Outside would be better

Midsummer naturally concludes a marker in time, a point when everything suddenly becomes clearer than mountain spring water and for a brief few minutes, your place in life suddenly seems to make sense.

For a few precious moments everything in life untangles, simplifies and becomes so sharply clear.

Don’t ask me where this clarity comes from. I have no idea. I don’t fully believe it truly is present, yet every year on this long summer day it reappears. There is no logical sense in believing that one day in the year conjures up this sense. Its kinetic and reflective, its something that’s present, sitting in a bit of floating brain-grisle.

Is this just an imagined belief? Am I just a hippy? Did dabbling in Paganistic ideas influence thoughts? Or is there actually something really in existence that we are aware of regardless of prior experience and knowledge.

The summer solstice is the day in the Northern hemisphere when the sun and the moon’s axis tilts towards the sun more so than any other day each year. It is the longest, lightest day of the year. This is an undisputible fact.

In our industrious artificial lives does this still effect us, are we even aware of this fraction more daylight received? Citydwellers – most of us are –  are so removed from nature it’s hard to think such subtle changes still have the capability of effecting our feelings and knowledge. Perhaps it is purely an empirical understanding than cannot be shaken no matter how urbanised we are. Yet it is a day so deeply entwinned in natural light maybe it is unescapable to even those who live artificial lives.

 

 

Solstice

One year ago today I was half asleep in a tiny car. 

After dawn we climbed trees and drank a bottleof Morgan’s Spiced rum, while Mike the viking tried to poke us out of a tree with a giant stick. More of a tree trunk than a stick, really. Wondering up the hill afterwards, we ate tomato pasta salad with our fingers and fell asleep in the dawn sun. Sometime after we wondered back to the car and fell asleep. This was all in the name of midsummer, the Solstice.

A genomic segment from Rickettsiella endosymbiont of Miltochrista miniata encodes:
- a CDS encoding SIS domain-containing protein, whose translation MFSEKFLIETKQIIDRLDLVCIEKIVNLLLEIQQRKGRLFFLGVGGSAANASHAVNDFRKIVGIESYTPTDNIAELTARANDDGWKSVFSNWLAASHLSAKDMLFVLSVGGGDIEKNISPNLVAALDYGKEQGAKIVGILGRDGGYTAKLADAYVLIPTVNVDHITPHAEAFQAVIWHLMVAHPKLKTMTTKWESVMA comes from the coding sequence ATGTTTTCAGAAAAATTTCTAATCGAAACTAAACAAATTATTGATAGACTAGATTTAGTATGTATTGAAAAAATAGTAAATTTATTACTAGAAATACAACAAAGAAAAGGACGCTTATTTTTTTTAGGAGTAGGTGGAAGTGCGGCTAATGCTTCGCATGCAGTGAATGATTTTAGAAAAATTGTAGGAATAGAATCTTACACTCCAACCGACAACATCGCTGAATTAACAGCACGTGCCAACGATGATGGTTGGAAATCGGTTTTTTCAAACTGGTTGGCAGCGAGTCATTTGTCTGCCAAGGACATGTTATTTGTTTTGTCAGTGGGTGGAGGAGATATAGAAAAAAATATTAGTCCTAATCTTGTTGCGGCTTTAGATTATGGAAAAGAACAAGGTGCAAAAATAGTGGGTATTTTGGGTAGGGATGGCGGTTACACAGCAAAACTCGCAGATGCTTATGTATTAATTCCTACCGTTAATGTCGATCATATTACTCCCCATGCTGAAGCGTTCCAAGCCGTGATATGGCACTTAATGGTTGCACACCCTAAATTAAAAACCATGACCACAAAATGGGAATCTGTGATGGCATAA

When it got too hot we sleepily stumbled out the car into the early morning sun, finding shade and Waynes van. Everything is somewhat blurry about this point. Several of us squeezed into the front seats, falling asleep squished into gangly shapes. The seats were not big enough to sleep on, let alone for two or three not-so-small people. Sometime later Joy’s shoes were thrown on the roof of the van. There was some tired drama and eventual shoe retrieval.

After this everything is a blur. Then suddenly we were home. I don’t remember anything other than falling asleep squashed between people in the back of the car and drinking red bull when my eyes cracked open.

Today

I am sat at a desk staring at a monitor wondering why I am feeling sad. Later on I will stand in an off-license pulling disgusted faces when people reeking of layers of dried sweat and stale alcohol stumble over the doorstep of the shop. And then Midsummers day will be over.

I would have liked to be outside, in the world today.

Searching for the unreachable, unobtainable, something. What the unreachable is, I don’t know.  I know it is there, it’s always there – right behind my eyes, itching the back of my brain, scrabbling to escape. It’s in the sky, in the stars, in my feet and shin muscles, fingertips, on the stairs over the railway, it’s around the corner you saw a fraction too late.

It’s down the alley with the broken windows and peeling paint you walked past everyday for months and only just saw. Behind a door that’s not yet been opened. It’s in everything – utterly everything – the bitter taste of life, the swirl of conversation over Polish beer, the pain of dry broken and stamped on chances, the gulp of coffee that burnt the roof of your mouth and then your stomach, the dreary moments that drag at work, the glance out the window, the mental kicking you give yourself for not taking a chance, bumping into someone you rarely see as you walked the long way back.

If there was a conclusion, a direction, sense of ease; this would not be here.

To step out of the body would be nice, fresh. Leaving behind a skin as reptiles do, regenerating into a new, better, stronger, quicker, more efficient self. To step out of the mind would be, unfathomably good. A sterile slate of emptiness.

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